Fascinating as these psychological speculations are, we may be overthinking the situation. It’s not just the president. The entire administration suffers, to put it at its mildest, from systemic indifference to American allies. It wasn’t Mr. Obama but a mere aide who sneered to Fleet Street reporters that Britain was merely one of 200 countries in the world and shouldn’t expect any better treatment than any of the others. It wasn’t Mr. Obama but the State Department that leaked Mrs. Clinton’s dressing down of Israeli Prime Minister Benjamin Netanyahu. Ally-belittling comes so reflexively to this administration that it’s now doing drive-by bird-flipping. I doubt Mrs. Clinton intended to change American policy when she was down in Argentina the other day and out of the blue demanded negotiations on the Falkland Islands. I would imagine she is entirely ignorant and indifferent on the subject, and calling for negotiations seemed the easy option - works for Iran and North Korea, right?

As to Canadian funding of Third World abortion, the secretary of state was simply defaulting to her own tropes: If she sounds more like the chairman of Planned Parenthood than the principal spokesman for American foreign policy, well, hasn’t she always? In a 2003 autobiography almost as long and as unreadable as the health care bill, she offered little on world affairs other than the following insights: France’s Bernadette Chirac is “an elegant, cultured woman.” Nicaragua’s Violeta Chamorro is “an elegant, striking woman.” Pakistan’s Benazir Bhutto was “a brilliant and striking woman.” Canada’s Aline Chretien is “intelligent, sharply observant and elegant.” But Russia’s Naina Yeltsin is merely “personable and articulate.” Alas, since taking office, the Obama administration hasn’t found Mr. Brown, Mr. Harper, Mr. Netanyahu, France’s Nicolas Sarkozy, the Czech Republic’s Vaclav Klaus or India’s Manmohan Singh the least bit elegant, cultured, striking, elegant, brilliant, elegant, striking, elegant, sharply observant, elegant or even personable and articulate.

One of the oddest features of the scene is attributed to the president’s “cool,” which seems to be the euphemism of choice for what, in less stellar executives, would be regarded as an unappealing combination of coldness and self-absorption. I forget which long-ago foreign minister responded to an invitation to lunch with an adversary by saying, “I’m not hungry,” but Mr. Obama seems to reserve the line for his “friends.” Visiting France, he declined to dine with the Sarkozys. Visiting Norway, he declined to dine with the king at a banquet thrown explicitly in his honor. The other day, the president declined to dine with Mr. Netanyahu even though the Israeli prime minister was his guest in the White House at the time. The British prime minister, five times rebuffed in his attempt to book a date, had to make do with a perfunctory walk ‘n’ talk through the kitchens of the United Nations. Mr. Obama’s shtick as a candidate was that he was the guy who would talk to anyone, anytime, anywhere. Instead, he recoils from all but the most minimal contact with the world.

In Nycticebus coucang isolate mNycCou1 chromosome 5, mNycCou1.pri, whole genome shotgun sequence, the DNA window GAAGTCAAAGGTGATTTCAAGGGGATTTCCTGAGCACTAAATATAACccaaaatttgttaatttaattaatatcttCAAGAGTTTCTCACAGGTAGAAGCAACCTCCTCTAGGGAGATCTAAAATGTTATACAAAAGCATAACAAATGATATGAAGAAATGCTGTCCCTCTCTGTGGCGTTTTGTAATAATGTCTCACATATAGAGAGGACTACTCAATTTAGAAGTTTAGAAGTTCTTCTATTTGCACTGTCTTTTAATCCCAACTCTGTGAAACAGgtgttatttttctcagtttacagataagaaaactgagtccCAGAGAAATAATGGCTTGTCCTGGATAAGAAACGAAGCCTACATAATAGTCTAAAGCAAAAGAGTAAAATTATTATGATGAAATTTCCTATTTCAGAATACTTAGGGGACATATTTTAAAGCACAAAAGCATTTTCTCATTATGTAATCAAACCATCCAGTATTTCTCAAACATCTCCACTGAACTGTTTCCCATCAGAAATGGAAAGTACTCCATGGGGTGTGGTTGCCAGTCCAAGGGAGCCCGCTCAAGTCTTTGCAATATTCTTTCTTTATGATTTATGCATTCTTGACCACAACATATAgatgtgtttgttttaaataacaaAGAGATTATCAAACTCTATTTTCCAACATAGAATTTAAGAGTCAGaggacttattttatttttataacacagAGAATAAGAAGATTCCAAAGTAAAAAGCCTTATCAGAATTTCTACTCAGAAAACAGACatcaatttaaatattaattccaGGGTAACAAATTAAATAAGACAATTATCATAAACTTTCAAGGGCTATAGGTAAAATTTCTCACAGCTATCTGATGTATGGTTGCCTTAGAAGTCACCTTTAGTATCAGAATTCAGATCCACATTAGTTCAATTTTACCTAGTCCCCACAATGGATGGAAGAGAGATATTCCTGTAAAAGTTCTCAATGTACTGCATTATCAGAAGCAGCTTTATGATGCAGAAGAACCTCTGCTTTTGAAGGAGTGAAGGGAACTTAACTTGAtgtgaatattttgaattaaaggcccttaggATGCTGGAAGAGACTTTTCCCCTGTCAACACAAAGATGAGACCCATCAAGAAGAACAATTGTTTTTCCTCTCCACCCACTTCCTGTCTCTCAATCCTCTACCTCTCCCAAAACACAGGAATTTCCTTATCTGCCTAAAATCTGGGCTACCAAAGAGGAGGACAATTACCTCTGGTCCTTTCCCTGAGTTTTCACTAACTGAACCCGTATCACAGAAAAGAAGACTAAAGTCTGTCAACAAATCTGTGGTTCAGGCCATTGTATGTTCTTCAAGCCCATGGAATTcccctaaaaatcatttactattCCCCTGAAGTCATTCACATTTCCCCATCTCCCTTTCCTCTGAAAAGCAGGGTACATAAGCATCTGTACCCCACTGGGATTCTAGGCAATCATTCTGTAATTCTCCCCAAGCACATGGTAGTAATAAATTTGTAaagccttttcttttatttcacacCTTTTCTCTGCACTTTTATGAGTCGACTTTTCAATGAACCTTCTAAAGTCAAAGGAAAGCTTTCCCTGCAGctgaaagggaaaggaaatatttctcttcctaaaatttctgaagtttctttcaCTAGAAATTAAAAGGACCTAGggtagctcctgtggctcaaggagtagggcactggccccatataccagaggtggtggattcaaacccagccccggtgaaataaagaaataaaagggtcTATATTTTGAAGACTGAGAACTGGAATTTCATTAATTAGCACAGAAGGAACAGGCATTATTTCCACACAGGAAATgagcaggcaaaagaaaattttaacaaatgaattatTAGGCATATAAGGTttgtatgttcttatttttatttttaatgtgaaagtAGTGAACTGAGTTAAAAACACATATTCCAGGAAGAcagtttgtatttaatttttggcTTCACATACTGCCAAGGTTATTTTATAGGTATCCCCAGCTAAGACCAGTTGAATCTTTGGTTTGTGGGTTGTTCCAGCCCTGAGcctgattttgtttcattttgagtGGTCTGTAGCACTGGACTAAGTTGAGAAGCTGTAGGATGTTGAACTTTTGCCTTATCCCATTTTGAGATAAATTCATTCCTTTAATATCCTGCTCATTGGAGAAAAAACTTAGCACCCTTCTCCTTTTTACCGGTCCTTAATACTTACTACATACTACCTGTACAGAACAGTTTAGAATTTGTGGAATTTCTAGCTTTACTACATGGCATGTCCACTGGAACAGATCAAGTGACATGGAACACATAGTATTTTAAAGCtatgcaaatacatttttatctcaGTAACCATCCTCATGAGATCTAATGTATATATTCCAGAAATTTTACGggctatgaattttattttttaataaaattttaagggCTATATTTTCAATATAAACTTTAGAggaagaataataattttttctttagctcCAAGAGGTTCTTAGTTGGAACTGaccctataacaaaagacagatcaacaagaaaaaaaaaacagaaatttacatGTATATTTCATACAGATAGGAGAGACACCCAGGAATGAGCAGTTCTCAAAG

John Bolton calls him “the first post-American president” and is punctilious enough to add that he doesn’t mean “un-American” or “anti-American.” In his Berlin speech, Mr. Obama presented himself as a “citizen of the world,” which, whatever else it means, suggests an indifference to America’s role as guarantor of the global order. The postponement of his Australian trip in order to ram health care down the throats of the American people was a neat distillation of the reality of his priorities: A transformative domestic agenda must necessarily come at the price of America’s global role. One-worldism is often a convenient cover for ignorance: You’d be hard-pressed to find a self-proclaimed “multiculturalist” who can tell you the capital of Lesotho or the principal exports of Bhutan. And so it is with liberal internationalism: The citoyen du monde is the most parochial president of modern times.

Mark Steyn is the author of the New York Times best-seller “America Alone” (Regnery, 2006).